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Publication numberUS1176994 A
Publication typeGrant
Publication dateMar 28, 1916
Filing dateMar 11, 1915
Priority dateMar 11, 1915
Publication numberUS 1176994 A, US 1176994A, US-A-1176994, US1176994 A, US1176994A
InventorsThomas C Spelling
Original AssigneeThomas C Spelling
Export CitationBiBTeX, EndNote, RefMan
External Links: USPTO, USPTO Assignment, Espacenet
Mechanically-formed roadway.
US 1176994 A
Abstract  available in
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Claims  available in
Description  (OCR text may contain errors)

T. C. SPELLING.

MECHANICALLY FORMED ROADWAY.

APPLICATION FILED MAR. 11. I915.

Patented Mar. 28, 1916.

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N amoembo'c: Zmmfl/d aw witmaooeo T. C. SPELLING.

MECHANKCALLY FORMED ROADWAY.

APPLICATION men MAR. 11, 1915.

1,176,994.. Patented Mar. 23, 1916.

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11 ['I I I l I; a 00 r' m y i i I I U E X ;g i Q 10 i i .5: a i @1 N 1 i": 2% R2 w S) i N a) a 3 f a x X ii; b 5 I m v I l N l l {1 \E b N 00 N I I N C kg R IGIXJMMMMO; Q P avwamfozr a York, in the county of New York and State THOMAS C. SPELLING, OF NEW YORK, N. Y.

MECHANICALLY-FORMED ROADWAY.

To all whom it may concern: i

Be it known that I, THOMAS C. SPELLING, citizen of the United States, residing at New of New York, have invented certain new and useful Improvements in Mechanically Formed Roadways, of whichthe following is a'specification, reference being had therein to the accompanying drawing.

This invention relates to a structure adapted to primarily constitute a continuous, integral and rigid roadway andtraction way, capable of being used on the surface, on bridges, overhead, under water and under ground, in keeping with the topographical conditions and requirements surrounding any particular service for which the same is needed or useful, said service at times possibly requiring all of the foregoing uses in combination and at other times separately.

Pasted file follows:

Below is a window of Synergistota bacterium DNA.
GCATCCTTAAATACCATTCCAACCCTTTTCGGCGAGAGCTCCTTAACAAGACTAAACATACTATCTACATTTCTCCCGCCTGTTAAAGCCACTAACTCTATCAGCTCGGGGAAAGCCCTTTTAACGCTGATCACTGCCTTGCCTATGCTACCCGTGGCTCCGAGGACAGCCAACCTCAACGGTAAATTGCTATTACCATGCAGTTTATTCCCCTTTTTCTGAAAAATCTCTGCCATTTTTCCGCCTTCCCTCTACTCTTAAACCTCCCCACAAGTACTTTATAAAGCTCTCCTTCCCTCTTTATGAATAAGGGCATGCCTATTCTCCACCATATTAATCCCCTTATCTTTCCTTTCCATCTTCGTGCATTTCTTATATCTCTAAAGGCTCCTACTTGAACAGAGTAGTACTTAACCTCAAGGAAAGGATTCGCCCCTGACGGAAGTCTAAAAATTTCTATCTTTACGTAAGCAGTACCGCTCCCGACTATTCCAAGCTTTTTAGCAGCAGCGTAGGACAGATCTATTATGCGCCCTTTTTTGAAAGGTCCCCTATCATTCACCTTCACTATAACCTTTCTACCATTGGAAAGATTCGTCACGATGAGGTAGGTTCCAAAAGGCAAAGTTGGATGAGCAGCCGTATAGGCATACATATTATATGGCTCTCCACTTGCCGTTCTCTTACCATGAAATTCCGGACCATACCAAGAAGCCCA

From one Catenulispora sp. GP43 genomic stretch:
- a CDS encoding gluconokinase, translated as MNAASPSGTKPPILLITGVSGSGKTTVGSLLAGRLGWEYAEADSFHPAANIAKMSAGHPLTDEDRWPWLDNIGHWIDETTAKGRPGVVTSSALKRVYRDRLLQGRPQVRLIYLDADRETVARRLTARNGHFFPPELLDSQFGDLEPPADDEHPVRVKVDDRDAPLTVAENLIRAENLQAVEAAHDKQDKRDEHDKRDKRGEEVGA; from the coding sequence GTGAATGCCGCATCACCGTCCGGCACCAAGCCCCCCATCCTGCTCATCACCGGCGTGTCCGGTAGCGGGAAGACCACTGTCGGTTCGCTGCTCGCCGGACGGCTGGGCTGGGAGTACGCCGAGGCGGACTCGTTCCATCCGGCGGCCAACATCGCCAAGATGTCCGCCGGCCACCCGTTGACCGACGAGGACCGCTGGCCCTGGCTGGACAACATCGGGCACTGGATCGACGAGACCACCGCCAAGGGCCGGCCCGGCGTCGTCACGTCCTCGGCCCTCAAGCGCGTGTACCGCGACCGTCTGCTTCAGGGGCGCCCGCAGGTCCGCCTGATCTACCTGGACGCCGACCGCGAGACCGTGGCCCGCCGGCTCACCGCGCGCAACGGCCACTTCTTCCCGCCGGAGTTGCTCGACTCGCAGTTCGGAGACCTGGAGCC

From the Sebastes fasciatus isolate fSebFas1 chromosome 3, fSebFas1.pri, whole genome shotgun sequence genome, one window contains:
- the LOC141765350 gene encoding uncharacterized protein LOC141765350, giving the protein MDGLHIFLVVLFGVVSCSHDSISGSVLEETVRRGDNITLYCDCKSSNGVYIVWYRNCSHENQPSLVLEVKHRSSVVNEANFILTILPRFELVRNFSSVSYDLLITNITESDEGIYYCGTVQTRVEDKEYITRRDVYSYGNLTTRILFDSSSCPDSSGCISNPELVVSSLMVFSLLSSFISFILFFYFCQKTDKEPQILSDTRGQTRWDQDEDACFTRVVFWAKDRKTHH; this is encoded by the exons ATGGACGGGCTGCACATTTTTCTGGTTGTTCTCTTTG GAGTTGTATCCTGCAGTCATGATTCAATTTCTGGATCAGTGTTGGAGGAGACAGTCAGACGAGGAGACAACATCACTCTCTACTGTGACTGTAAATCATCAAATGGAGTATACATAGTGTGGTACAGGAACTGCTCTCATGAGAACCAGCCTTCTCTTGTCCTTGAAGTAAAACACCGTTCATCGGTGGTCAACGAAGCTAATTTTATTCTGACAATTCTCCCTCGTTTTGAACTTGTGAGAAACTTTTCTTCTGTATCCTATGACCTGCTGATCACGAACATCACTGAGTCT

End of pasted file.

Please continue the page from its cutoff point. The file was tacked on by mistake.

The invention comprehends as features ancillary to the main object above stated,

the formation of the road or traction ways of suitable frames coupled together and strongly reinforced by means of braces associated to render the completed structure as crmpact as possible, and said braces subdividing the frames into relatively small spaces adjacent to the relatively large road or traction ways, adaptedto be utiliized for many and various purposes, as will herei n after more fully appear.

The invention further has for its object the provision of a structure which will be simple, and relatively inexpensive, so that its field of service is practically unlimited, the same being capable of use not only after the fashion of ordinary elevated systems, bridges, subways and tunnels, but may-also beemployed as roadways through farming and country districts without seriously impairing the property above which the same may be constructed, it simply being required that suitable supports attached to the structure and forming parts thereof or provided and erected separately, relatively widely associated, be used to sustain the weight of the structure at a suitable distance above the ground, and these supports being relatively widely assoclated, the same may cross farms and the like without serious inconvenience,

which would overcome to a large extent, the usual difficulties in securing rights of way. Smularly, the" structure may be installed Specification of Letters Patent.

Application filed March 11, 1915. Serial No. 13,564.

either in lieu of or supplemental to a natural or existing country road, on the one hand by laying the structureon the road surface or on the other hand supporting the structure thereabove without seriously obstructing the normal road.

It is another purpose of the present invention to provide a structure, the parts of which shall be of standard metal or other formations fashioned to be expeditiously assembled, and correspondingly maintained in serviceable condition at comparatively cheap cost.